The mystery deepened when that stone, which had been there for ninety years, suddenly disappeared just before the centenary of the disasters. Without any notice or warning, it had gone. In its place was a standard War Graves Commission stone with the anonymous legend 'A sailor of the Great War - SS Tuscania' and the date of the sinking. Not only had his description gone but his race had disappeared too.
One part of the mystery was resolved when I enquired with the Commonwealth War Graves Commission (which, as Secretary of State for Defence, I had once chaired) and they explained their policy. The Commission, a truly remarkable institution charged with looking after war graves across the world, had done a global audit of the wording on gravestones. Some were not appropriate for our modern times and some were highly inappropriate. 'Unknown Negro' apparently fell into these categories.
The War Graves Commission made it clear that designating race was never an official description. "Ethnicity is of no relevance to the CWGC, as all should be treated equally in death."
The stone was removed. A standard stone with less controversial wording replaced it. End of story? Not quite.
The 'Unknown Negro' stone had marked the anonymous sailor's last resting place for nine decades. In my view and that of many others it was part of this island's history, part of the Islay fabric and part of the story of that double tragedy which hit our island in the last year of the First World War. It might, perhaps rightly, be replaced but should not be destroyed.
And so the Commonwealth War Graves Commission, after representations and some drama, decided that the original stone would stay on Islay. It is now on display in the Museum of Islay Life at Port Charlotte. It sits there now beside the United States flag, made overnight at Islay House by local women, to fly at the mass funerals which followed the Tuscania sinking.
The Flag, presented after the War to US President Woodrow Wilson, is on short term loan to the Museum from the Smithsonian Museum in Washington DC. It is undoubtedly one of Islay's most precious artefacts and should be seen by all before it has to go back.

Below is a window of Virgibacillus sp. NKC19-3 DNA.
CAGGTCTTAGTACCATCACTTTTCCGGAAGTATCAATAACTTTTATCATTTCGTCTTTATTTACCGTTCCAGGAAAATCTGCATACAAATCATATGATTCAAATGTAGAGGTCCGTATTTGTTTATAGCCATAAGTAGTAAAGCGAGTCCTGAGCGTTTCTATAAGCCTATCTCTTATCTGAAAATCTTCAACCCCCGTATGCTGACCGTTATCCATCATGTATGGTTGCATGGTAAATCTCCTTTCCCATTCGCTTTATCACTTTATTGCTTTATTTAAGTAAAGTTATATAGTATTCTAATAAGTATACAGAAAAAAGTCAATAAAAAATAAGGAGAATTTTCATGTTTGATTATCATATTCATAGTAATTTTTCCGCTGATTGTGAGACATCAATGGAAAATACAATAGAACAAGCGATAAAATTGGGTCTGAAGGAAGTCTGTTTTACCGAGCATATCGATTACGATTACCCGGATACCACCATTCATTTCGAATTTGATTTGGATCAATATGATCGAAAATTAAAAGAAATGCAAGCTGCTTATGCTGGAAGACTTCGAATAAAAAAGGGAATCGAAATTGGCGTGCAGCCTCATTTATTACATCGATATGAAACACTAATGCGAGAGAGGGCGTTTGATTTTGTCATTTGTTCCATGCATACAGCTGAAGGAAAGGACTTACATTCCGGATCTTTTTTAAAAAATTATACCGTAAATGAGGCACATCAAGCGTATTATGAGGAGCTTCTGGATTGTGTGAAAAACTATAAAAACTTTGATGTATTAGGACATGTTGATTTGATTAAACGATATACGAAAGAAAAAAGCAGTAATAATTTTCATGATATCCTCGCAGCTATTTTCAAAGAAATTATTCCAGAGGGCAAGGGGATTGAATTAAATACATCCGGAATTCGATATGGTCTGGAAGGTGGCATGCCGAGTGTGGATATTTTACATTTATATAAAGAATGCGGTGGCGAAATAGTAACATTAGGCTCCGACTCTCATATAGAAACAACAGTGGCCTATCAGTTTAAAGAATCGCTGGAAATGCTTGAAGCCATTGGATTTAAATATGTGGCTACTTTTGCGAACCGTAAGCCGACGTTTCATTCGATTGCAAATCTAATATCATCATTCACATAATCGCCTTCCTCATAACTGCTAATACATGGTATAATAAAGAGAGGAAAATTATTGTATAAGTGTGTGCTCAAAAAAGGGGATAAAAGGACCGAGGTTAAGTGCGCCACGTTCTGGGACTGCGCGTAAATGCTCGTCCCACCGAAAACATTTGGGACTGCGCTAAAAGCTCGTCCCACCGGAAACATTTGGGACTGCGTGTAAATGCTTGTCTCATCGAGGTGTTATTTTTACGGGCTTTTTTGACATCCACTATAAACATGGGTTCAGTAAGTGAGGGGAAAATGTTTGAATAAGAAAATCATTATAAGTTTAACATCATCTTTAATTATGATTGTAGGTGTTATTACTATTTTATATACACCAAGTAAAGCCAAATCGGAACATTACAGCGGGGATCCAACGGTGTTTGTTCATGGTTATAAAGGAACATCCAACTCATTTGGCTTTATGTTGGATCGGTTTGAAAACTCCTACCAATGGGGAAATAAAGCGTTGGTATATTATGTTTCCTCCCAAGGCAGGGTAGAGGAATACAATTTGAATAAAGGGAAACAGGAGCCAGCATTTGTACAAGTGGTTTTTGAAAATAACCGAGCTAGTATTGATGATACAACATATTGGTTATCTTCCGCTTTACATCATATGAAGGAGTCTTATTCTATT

But returning to the Stone. Who was this man? Why is he buried alone and apart from the graves of the British sailors who perished and the repatriated American troops? Why was his race the only description of this man?
Many people have speculated on the answers to these questions. No one has yet found the solution. The War Graves voluminous files provide no clue.
He may have been one of the crew. Most of them on the converted liner /troopship Tuscania were from the West of Scotland. But searches of the ships manifest have not given clarity. Was he a stowaway on the ship? Maybe an undocumented crew member? Maybe...
Or was there possibly a more sinister reason? He was not white so was US discrimination then so deep that he was singled out for special treatment even after death? It seem unlikely, given the hurt felt in the whole US at the Tuscania disaster, but there are precious few clues today to guide us.
For now, his original stone preserved, he lies in Kilnaughton beside the water - at peace. But the story lives on and will the mystery ever be solved?

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This is Islay
this is islay podcast

A monthly podcast featuring individuals, personalities and features of Islay and Jura. Listen now at https://anchor.fm/thisisislay

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NEXT ISSUE ON SALE, Saturday 20 April 2024